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Giving care in the home

November 8, 2012
By KURT HAUGLIE - DMG writer (khauglie@mininggazette.com) , The Daily Mining Gazette

CALUMET - Jean Laurie has been an in-home caregiver for almost 20 years, but she knew long before, that was the career she wanted.

"I've always wanted to be a caregiver since I was 5," she said. "For Halloween, I dressed up as a nurse."

Laurie, who has been a registered nurse for 23 years and now works with Aspirus Keweenaw Home Health and Hospice in Calumet, said working in people's homes, whether for those who are recovering or those who are facing the end of their lives, being an in-home caregiver is a constantly changing experience.

Article Photos

Kurt Hauglie/Daily Mining Gazette
Registered nurse Jean Laurie from Aspirus Keweenaw Home Health and Hospice in Calumet listens to the heart and lungs of client Kenneth Sevon in his Calumet Township home. Laurie is an in-home caregiver working with those who are recovering from illness, injury or surgery as well as hospice patients.

"It's not typical every day," she said.

November is National Family Caregivers Month.

Before becoming an RN, Laurie said she was first a nurse's aide then a licensed practical nurse, starting her career in 1973 at what was then Portage View Hospital, the predecessor to Portage Health.

Laurie said when she was getting training as a registered nurse at Gogebic Community College, home care was part of the curriculum, and it was a pleasant surprise.

"I really liked it," he said.

When the opportunity to become an in-home caregiver presented itself, Laurie said she took it, but at first it was for practical, not financial, reasons.

"To be honest, it was the hours, " she said.

She had two children to take care of, Laurie said, and being a care giver allowed her to have more stable hours than working in a hospital allowed. The pay was less, however.

Laurie said in her job she works with both people who are recovering from injury, illness or surgery and with hospice patients.

Some hospice patients are accepting of their situation, Laurie said, but some fight it, and that can be difficult to deal with.

"You try to meet the client where they're at," she said.

The same is true for family members of hospice patients, but they can be in a different place emotionally than their relative.

Laurie said she usually is with hospice patients and their families when the patients die, and she gives continuing support to the family for a period after, also.

For home care patients who are recovering, Laurie said most appreciate her help, but others may resist.

"There can be challenging patients," she said. "Most are grateful to have home care."

One of her patients is Kenneth Sevon, who lives in Calumet Township. He had a leg amputated, and Laurie visits him to change the bandages on his wound and to take his blood pressure, check his heart and listen to his respiration.

Sevon said having Laurie visit him saves him having to travel to a doctor or hospital.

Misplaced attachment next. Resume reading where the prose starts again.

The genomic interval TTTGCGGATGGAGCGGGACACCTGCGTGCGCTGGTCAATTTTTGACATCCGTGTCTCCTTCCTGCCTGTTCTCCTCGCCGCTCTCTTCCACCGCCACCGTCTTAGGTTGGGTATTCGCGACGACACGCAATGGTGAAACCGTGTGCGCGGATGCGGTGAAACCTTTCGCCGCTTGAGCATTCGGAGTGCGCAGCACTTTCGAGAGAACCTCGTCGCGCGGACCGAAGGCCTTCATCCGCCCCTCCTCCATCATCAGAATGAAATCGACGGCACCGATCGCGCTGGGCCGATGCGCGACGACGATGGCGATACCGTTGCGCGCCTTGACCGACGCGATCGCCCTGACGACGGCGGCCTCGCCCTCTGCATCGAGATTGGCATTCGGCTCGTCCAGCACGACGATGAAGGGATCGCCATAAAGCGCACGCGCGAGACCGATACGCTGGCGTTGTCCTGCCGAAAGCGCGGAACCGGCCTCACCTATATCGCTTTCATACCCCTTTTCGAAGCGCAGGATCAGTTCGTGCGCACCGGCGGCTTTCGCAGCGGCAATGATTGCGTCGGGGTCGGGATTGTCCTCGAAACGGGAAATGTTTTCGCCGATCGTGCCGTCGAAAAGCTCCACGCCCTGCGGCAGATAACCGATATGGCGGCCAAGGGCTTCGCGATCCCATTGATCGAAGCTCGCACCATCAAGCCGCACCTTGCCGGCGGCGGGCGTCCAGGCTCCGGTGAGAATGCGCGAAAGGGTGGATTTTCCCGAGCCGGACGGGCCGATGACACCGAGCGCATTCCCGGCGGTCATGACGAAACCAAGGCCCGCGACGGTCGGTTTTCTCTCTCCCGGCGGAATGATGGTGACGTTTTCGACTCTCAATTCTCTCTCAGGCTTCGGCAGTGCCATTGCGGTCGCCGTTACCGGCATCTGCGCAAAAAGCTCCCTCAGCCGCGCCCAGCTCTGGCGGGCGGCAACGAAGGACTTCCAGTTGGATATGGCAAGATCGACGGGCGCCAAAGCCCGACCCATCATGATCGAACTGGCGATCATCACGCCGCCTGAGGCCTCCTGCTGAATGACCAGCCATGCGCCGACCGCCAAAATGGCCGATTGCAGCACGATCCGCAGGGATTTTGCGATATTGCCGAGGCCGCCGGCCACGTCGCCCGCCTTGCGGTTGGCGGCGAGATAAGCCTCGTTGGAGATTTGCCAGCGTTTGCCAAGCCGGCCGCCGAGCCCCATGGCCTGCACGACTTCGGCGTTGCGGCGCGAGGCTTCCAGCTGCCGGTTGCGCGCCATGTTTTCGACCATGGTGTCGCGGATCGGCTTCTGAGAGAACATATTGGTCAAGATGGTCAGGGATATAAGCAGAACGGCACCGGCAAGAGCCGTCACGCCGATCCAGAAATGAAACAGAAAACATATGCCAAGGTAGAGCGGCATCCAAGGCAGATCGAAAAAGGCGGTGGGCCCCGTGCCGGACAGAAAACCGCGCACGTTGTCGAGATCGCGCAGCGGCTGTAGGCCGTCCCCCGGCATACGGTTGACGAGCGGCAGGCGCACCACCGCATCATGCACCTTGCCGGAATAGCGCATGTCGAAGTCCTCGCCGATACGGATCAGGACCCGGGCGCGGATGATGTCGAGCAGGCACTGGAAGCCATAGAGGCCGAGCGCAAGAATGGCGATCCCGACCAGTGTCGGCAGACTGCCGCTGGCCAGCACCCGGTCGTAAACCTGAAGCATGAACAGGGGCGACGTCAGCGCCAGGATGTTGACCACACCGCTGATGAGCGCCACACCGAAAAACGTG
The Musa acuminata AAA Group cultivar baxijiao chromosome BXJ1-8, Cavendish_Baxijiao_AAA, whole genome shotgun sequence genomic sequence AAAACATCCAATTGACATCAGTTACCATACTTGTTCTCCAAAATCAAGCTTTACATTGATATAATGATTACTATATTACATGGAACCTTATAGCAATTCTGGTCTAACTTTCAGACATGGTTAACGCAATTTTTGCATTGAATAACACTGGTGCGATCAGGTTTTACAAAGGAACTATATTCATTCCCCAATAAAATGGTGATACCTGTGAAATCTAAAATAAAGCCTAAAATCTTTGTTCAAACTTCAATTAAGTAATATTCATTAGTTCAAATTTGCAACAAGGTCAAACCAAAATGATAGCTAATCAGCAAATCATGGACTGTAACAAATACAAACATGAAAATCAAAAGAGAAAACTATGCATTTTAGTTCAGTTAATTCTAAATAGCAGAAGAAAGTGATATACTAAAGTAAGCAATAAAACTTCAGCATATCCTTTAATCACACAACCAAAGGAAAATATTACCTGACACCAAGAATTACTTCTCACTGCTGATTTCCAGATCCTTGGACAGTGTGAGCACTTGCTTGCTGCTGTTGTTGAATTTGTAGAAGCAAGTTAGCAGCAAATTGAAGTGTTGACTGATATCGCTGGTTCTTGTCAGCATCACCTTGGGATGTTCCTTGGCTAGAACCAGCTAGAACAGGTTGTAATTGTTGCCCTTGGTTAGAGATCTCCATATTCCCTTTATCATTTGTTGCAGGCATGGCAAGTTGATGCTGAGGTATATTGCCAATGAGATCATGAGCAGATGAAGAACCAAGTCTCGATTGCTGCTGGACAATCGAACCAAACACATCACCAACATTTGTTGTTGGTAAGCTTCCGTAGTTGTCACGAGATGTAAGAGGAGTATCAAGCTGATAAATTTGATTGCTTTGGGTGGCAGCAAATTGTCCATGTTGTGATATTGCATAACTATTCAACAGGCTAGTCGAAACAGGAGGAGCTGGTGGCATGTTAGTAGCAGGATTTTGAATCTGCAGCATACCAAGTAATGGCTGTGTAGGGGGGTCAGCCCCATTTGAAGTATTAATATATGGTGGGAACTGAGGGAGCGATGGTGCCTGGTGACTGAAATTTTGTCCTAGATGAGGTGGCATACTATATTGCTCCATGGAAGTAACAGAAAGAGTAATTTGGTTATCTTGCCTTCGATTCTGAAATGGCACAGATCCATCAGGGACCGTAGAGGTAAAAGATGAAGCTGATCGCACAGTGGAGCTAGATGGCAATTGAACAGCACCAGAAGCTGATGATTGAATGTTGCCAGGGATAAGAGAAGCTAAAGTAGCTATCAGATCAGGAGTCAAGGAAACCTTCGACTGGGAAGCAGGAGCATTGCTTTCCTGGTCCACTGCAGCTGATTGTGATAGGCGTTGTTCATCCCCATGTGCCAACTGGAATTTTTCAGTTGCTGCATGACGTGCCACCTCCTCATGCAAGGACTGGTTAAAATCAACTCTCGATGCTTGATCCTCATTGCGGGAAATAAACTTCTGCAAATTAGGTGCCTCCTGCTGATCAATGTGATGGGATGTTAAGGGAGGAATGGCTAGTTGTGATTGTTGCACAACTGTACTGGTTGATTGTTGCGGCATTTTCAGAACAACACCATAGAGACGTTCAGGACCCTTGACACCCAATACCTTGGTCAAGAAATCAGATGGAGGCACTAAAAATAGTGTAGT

"It saves me lots," he said. "They're keeping an eye on me."

Sevon's wife, Shirley, appreciates the help Laurie gives her husband, also. Because of that help, she doesn't have to drive Kenneth to health care providers.

"It's a lot easier," she said. "We know he's being well-cared for."

Tammy Thyrion, who works with clients of Portage Home Health Care and Hospice living in The Bluffs Senior Community, said she's been an aide with the company for six years, and lead aide there since October.

Thyrion said although she's not a nurse, she does receive CPR and first aid training for her job.

Her job at The Bluffs is one mostly of helping with routine chores, Thyrion said.

"We assist the residents with activities of daily living," she said.

Those daily activities vary based on the needs of the resident, Thyrion said, but can include getting dressed and bathing. She's not allowed to help with medications.

How often she comes to a resident's room also varies, Thyrion said, but some visits can be quite often.

"We have some (assistance) packages that are hourly checks," she said.

Although the people she works with at The Bluffs are older, Thyrion said she has worked with a wide range of ages.

As with Laurie, Thyrion said there are occasionally problems with clients, but learning their routines helps diminish any problems.

"You become comfortable with them," she said. "Most of the people are very accepting and thankful and kind."

One of Thyrion's clients at The Bluffs is 94-year-old Margaret Cooper, who said although her family helps her run errands outside The Bluffs, having someone come to care for her in her apartment is very helpful.

"It means a great deal," she said. "It keeps me on track."

Thyrion said being a caregiver is very rewarding for her, and it's a continuation of various service jobs she's had.

"I've always worked with people," he said. "I enjoy people a lot."

She sometimes will develop a close emotional attachment to some of her clients, and she doesn't resist that.

"It's hard not to (become attached) when you work as closely with them day in and day out," she said.

Home care provides an important service to people who otherwise may have to be in a hospital or other care-facility situation.

"This was a nice way to keep people in their homes as long as possible," she said.

 
 

 

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